"You like to get your two or three weeks quality training in before a big game even mentally to get your touch in and my training was probably disrupted. I wasn't able to do everything up until the final week.

"I came back in the Westmeath league game in April. I think I was a little bit behind the lads. I had done all the running with physios and the rehab work away from the squad. It is not like the old days where you go from doing nothing to suddenly being in with the squad. I think I was in decent condition, but my touch was a little bit off. After a few weeks I got back to myself."

O'Connor said the desire is as strong as ever in Mayo to end the famine since their last win in 1951 and that the All-Ireland defeats of the last two years have not had an impact. They won their fourth Connacht title in a row when they swept past Galway, but he felt they got it tougher in the province this year and that might stand to them.

"They were closer games than last year. It was a difficult day in Roscommon. Conditions weren't great and Roscommon played well. They had a couple of new players, dangerous players that caused us problems. It was good to come through that and show the character in the last five or 10 minutes.

"I think we played some great football against Galway in patches and took the goals well, but we were probably a little bit open and a little bit fortunate in the times that they cut us open."

Sunday's meeting with Cork is the first in the championship since his maiden season in 2011 when they won.

"I remember that well. It was my first year on the panel and it was a bit of an upset.

"But both teams have changed fairly radically since that day and there is not a lot we can take from the game. We played a lot of good football that day and it gave us the confidence to believe we could compete at the highest level."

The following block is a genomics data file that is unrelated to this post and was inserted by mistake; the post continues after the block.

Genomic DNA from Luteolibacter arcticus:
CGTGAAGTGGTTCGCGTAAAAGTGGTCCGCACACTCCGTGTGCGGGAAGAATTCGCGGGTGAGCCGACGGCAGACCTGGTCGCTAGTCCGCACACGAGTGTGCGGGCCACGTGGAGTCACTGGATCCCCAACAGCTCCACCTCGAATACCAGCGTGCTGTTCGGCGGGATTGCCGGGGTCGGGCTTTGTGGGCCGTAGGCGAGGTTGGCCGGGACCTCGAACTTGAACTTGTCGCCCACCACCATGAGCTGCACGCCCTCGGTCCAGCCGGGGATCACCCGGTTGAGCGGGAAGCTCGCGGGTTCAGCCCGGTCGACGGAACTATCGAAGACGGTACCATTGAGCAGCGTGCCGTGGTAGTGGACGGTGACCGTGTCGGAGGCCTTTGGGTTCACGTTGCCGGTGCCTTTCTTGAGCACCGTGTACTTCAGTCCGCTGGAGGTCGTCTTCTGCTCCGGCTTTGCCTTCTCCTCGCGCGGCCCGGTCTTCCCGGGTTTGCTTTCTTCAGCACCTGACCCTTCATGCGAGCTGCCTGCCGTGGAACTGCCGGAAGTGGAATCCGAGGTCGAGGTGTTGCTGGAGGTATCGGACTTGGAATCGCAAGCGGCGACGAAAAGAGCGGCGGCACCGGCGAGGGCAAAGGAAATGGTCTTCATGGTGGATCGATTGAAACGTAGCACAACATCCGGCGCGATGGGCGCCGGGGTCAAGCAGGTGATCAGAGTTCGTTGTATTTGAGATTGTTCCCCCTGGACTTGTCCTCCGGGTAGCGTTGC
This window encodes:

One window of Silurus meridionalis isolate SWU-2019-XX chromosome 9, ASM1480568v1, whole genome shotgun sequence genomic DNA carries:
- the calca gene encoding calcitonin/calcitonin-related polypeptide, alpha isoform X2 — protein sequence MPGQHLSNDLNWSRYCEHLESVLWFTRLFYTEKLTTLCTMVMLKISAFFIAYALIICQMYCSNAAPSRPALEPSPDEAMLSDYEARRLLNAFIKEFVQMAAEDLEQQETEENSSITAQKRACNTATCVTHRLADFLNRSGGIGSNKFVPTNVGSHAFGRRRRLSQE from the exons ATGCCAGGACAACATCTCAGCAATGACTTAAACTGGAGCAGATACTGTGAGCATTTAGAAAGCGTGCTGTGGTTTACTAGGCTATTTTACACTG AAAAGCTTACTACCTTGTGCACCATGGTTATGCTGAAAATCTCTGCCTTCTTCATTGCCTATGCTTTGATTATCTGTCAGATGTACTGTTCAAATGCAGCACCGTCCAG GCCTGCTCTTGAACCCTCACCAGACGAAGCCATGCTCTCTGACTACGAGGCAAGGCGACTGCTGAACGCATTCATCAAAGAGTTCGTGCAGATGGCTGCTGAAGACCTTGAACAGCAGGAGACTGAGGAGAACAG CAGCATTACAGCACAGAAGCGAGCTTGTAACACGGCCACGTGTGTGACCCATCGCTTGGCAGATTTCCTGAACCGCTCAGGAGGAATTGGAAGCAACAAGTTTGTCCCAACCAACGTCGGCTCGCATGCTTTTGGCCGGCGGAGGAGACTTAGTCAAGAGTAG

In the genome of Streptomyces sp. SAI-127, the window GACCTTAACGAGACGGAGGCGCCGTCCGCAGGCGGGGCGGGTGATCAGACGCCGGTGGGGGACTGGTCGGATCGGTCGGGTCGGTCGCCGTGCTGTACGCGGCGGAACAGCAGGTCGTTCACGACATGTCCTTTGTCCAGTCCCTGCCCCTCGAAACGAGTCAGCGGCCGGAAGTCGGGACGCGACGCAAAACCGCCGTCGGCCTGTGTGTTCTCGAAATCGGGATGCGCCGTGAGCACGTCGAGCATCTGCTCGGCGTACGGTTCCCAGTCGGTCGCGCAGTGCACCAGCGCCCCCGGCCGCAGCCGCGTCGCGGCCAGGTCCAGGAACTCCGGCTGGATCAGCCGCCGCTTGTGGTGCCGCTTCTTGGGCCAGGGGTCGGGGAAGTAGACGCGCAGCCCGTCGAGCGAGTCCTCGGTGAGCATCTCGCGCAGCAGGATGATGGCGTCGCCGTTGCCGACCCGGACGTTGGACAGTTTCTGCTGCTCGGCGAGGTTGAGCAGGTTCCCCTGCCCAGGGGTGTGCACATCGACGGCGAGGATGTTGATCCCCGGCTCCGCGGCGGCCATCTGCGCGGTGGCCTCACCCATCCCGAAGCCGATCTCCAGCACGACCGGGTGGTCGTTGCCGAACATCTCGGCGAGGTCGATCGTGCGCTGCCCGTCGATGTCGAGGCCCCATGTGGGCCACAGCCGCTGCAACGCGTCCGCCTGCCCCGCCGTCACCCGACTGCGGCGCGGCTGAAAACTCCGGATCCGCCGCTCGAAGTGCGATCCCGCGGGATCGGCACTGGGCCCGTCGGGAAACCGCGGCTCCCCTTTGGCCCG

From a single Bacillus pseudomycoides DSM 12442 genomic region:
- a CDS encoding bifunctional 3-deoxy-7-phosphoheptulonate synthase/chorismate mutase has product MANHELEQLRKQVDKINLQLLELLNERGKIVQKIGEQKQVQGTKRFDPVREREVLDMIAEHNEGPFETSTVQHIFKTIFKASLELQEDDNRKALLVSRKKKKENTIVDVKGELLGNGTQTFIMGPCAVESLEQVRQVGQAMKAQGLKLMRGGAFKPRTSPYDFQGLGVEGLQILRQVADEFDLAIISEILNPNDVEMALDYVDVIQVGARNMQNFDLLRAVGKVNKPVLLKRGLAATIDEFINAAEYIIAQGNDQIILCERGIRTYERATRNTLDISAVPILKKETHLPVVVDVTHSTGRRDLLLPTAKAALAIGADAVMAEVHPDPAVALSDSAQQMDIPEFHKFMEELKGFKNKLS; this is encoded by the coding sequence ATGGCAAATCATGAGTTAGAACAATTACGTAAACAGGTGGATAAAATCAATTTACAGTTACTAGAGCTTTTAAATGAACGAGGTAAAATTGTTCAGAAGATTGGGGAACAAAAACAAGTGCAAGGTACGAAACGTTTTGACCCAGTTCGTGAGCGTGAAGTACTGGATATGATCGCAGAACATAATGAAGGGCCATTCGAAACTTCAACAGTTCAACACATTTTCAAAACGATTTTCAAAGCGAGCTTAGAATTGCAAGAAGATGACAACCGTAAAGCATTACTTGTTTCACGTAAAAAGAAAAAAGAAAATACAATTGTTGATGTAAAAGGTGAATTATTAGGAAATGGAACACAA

O'Connor made a seamless transition from minor to senior and younger brother Diarmuid is doing that as well this year after lifting the minor All-Ireland last September.


O'Connor is only 22, but it seems as if he has been around for years and even he is surprised by how quickly lads come up through the ranks.

"It is strange. Lads you would have seen playing U-14 or U-16 or minor are suddenly playing senior for the club and county and doing well for themselves.

"It is nice to have Diarmuid there, but it reminds me that another year is passing and another crop of players are after your jersey.

"I think it is a healthy thing to have. This year ... Stephen Coen and Diarmuid and Adam Gallagher – the way they have adapted to football.

"Adam was a regular starter in the league and put up big scores. He played like he was there for years. They do put pressure on us and drive us on and nobody can relax."

He tries to impart a few words of wisdom to the younger brother now and again, but the fickleness of youth often means it doesn't get through.

"He is always trying to look for an edge. If he gets any more ahead of himself I will be telling him to get his own lift to training."

"He hasn't even played much for Ballintubber seniors. I have played maybe four times with him in the club and four or five with Mayo. It is strange.

He is hungry and the way you are at 18 or 19, you have no respect for reputations or big names, they are just mad for playing and they are the kind you need."

Irish Independent